Cocktails, anyone? Anyone? Anyone? It's been a long time since Florida and Georgia faced off to such little fanfare, but the fact that the 2010 Cocktail Party isn't a story is what makes the 2010 Cocktail Party a story. The Gators and Dawgs are a combined 8-7, and yet both remain alive in the SEC East. (Which tells you all you need to know about the East this year.) The Gators have won 17 of the last 20 in the series, but they've lost three consecutive games on the season thanks largely to an offense that ranks ninth in the SEC and 89th nationally. The Dawgs are streaking in the opposite direction, having won three straight conference games after a 1-4 start. That disastrous beginning, and the calls for Mark Richt's head that accompanied it, will probably be forgotten if Georgia notches a rare series win. Doing so will depend on how improved Florida's offense is after a bye week -- and the return of Chris Rainey.

Meet Matt McGloin: It's starting to look a lot like 2009 for Michigan. Once again, the Wolverines are 5-2 heading into the Penn State game, and once again, Rich Rodriguez's brief period of solace is in jeopardy. But there are three reasons 2010 might be kinder to Big Blue. 1) Denard Robinson is healthy after a bye week and should compile some serious yardage against the Big Ten's eighth-ranked rushing defense. 2) Evan Royster needs just 31 yards to become Penn State's all-time leading rusher, but has only posted one 100-yard game this year and seems to be stressing over the milestone. 3) Rob Bolden is still dealing with the effects of a concussion, so former walk-on Matt McGloin will start at quarterback for the Nittany Lions. That's just what the doctor ordered for a Michigan defense that ranks last in the Big Ten and 104th nationally.

Attention, draftniks: Forget about Oregon-USC. For the front office members of the Bills, 49ers and other cellar-dweller teams in contention for the No. 1 overall pick in the 2011 NFL draft, Stanford-Washington is the game of the week. Of course, that interest has a lot more to do with big boards than Pac-10 standings. After occupying the top spot of many a mock draft this preseason, Huskies quarterback Jake Locker has largely ceded that position to Cardinal counterpart Andrew Luck. Can Locker narrow the gap in a head-to-head showdown? He's been good in Washington wins (10 TDs, one INT) and bad in Washington losses (four, three), including a dreadful 71-yard effort in a lopsided loss to Nebraska. Luck has been vastly more consistent, notching 19 touchdowns to five picks and ranking seventh nationally with a 165.4 passer rating. So to recap: inconsistent player on inconsistent team hosts consistent player on consistent team. Mr. Goodell, prepare to pose with Mr. Luck.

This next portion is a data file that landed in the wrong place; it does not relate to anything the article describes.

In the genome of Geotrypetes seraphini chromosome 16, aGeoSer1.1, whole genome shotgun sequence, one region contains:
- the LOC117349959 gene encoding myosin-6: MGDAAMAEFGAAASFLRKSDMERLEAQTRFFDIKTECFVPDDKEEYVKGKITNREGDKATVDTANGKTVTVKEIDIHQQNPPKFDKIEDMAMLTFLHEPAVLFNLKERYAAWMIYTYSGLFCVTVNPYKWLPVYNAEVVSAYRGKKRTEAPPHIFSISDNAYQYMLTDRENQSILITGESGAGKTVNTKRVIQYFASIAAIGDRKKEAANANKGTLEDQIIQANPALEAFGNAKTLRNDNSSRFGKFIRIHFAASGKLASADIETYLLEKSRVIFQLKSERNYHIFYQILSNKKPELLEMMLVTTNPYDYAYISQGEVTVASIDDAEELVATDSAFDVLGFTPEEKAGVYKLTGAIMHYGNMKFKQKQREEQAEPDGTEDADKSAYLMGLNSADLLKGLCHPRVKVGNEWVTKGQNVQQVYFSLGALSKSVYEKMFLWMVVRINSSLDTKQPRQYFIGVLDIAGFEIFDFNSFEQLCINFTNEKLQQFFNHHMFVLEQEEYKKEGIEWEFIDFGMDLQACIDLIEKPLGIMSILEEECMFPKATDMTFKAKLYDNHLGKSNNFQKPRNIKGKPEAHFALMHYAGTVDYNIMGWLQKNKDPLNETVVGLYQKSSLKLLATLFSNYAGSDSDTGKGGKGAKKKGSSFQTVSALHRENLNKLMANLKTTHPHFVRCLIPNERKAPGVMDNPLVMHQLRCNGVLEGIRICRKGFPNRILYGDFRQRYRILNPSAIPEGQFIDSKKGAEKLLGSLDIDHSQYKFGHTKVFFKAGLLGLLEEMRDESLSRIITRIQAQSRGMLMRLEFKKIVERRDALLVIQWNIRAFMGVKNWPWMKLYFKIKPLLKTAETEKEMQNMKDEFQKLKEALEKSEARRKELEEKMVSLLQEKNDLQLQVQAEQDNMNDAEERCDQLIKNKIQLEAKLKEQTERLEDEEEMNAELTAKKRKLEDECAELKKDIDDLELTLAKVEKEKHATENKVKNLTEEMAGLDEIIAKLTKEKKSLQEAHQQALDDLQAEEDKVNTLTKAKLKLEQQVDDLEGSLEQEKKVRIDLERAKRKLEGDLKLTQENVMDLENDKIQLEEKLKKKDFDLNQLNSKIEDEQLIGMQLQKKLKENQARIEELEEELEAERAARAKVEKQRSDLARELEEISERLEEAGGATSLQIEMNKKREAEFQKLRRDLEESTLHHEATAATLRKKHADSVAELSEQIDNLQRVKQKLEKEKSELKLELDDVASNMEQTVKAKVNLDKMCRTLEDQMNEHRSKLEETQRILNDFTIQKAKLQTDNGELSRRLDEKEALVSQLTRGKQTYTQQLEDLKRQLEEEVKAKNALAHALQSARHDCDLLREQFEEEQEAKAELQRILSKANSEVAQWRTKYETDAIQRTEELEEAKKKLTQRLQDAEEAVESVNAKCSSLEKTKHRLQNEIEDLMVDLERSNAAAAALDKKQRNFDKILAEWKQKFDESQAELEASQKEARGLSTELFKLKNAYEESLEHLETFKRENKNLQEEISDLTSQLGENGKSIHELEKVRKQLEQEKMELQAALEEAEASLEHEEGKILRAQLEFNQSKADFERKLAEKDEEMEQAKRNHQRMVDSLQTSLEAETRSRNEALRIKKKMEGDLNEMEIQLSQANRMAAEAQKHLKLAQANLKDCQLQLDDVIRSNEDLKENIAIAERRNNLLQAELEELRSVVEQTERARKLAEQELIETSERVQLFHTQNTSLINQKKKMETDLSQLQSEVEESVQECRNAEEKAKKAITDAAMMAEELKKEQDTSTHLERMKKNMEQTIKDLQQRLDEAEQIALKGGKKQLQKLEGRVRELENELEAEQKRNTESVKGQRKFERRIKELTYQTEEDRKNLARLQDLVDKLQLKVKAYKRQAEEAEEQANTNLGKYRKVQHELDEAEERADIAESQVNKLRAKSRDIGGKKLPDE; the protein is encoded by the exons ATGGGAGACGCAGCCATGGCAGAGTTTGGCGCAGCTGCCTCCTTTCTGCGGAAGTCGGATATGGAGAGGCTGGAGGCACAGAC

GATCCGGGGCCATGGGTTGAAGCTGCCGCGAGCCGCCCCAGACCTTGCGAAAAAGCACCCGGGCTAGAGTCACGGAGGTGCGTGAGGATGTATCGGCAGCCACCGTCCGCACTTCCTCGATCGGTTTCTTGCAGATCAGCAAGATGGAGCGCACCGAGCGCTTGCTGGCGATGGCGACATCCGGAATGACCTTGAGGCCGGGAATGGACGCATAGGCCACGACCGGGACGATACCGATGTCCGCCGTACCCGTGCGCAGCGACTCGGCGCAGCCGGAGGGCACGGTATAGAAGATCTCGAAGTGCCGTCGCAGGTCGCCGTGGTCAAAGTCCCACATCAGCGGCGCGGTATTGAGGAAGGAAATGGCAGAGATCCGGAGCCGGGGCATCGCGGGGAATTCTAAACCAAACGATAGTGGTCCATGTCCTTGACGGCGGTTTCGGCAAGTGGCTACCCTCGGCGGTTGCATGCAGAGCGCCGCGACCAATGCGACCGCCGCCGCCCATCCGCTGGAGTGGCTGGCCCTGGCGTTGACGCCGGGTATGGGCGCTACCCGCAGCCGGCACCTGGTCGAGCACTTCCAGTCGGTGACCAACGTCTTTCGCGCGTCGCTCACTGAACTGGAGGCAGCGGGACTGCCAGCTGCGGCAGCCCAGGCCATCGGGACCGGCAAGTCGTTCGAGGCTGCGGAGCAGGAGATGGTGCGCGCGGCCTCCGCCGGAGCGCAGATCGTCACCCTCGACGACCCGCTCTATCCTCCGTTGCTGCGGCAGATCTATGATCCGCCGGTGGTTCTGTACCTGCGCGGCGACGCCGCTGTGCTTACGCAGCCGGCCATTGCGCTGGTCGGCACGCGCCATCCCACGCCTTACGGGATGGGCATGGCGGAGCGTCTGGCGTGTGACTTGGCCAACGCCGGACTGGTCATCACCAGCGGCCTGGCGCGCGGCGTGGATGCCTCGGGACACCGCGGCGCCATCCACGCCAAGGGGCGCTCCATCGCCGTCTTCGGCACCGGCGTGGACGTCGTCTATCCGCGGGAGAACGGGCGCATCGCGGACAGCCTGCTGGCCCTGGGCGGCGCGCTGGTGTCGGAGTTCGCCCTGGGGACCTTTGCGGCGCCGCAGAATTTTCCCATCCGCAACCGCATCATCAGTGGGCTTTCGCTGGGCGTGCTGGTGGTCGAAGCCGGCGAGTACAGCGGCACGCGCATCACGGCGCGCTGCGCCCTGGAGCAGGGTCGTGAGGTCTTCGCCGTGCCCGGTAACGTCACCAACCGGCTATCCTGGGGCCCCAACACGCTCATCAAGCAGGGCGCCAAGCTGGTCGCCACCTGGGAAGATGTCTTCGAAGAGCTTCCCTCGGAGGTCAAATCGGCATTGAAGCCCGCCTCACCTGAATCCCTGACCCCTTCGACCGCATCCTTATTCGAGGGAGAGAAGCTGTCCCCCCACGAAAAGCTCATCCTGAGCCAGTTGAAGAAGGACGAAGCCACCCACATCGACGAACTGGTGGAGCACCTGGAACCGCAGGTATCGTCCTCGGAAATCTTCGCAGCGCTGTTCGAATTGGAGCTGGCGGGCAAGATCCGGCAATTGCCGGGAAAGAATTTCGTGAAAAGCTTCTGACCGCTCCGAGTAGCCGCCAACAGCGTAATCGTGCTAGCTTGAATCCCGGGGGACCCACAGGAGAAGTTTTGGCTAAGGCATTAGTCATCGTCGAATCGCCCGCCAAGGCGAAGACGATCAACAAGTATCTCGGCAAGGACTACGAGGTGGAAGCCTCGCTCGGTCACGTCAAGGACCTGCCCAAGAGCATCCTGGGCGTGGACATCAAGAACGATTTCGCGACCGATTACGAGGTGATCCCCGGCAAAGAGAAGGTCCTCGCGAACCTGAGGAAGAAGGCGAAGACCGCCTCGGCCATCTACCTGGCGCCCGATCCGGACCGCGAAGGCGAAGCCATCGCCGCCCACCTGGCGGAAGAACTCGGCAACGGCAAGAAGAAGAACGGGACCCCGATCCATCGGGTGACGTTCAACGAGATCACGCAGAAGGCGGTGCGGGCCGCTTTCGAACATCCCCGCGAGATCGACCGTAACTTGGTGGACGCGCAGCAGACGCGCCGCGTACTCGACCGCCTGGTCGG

Southern comfort: The question surrounding Baylor this preseason was exactly the same as the question surrounding Baylor last preseason: Could the Bears end their bowl drought behind the ultra-talented Robert Griffin? Well, asked and answered (at last). After eight games, the Bears are 6-2 and bowl eligible for the first time since 1995. They're also ranked (No. 25 in the AP) for the first time since 1993. And this week, a ranked Baylor team faces an unranked Texas team for the first time since 1986. That's a lot of firsts, but here's another: At 3-1 in league play, the Bears are currently in first in the Big 12 South. Dates with divisional foes Oklahoma State, Texas A&M and Oklahoma still loom, and it's unlikely Baylor will sit atop the league standings when the season concludes. But Griffin and Co. can add another very sizable chapter to their fairytale season by beating the 'Horns in Austin. Art Briles' dream would be Mack Brown's nightmare.

Big Least: Syracuse's Week 8 win over West Virginia was huge for the Orange, but not so good for the rest of the Big East. With the Mountaineers falling out of the polls, the league does not currently boast a single ranked team. 'Cuse is the only team with no more than two losses; every other team has three or four. Pitt's in the three-loss club after suffering nonconference defeats by Utah, Miami and Notre Dame, but its 2-0 conference mark makes it the current leader in the clubhouse. Think Orrin Hatch has already begun crafting the speech he'll present to Congress when a three-loss Big East team makes a BCS bowl and a one-loss Utah (or TCU) does not?

Coping with tragedy: The death of Notre Dame student manager Declan Sullivan has shaken the Irish campus, and the entire college football community. The more details arise, the more questions loom over culpability and accountability. But in the midst of this tragedy, Notre Dame must play a football game. A few days ago, we would have discussed how the Irish will look to rebound from last week's embarrassing loss to Navy against a Tulsa team averaging 38 points per game, but that seems pretty trivial now.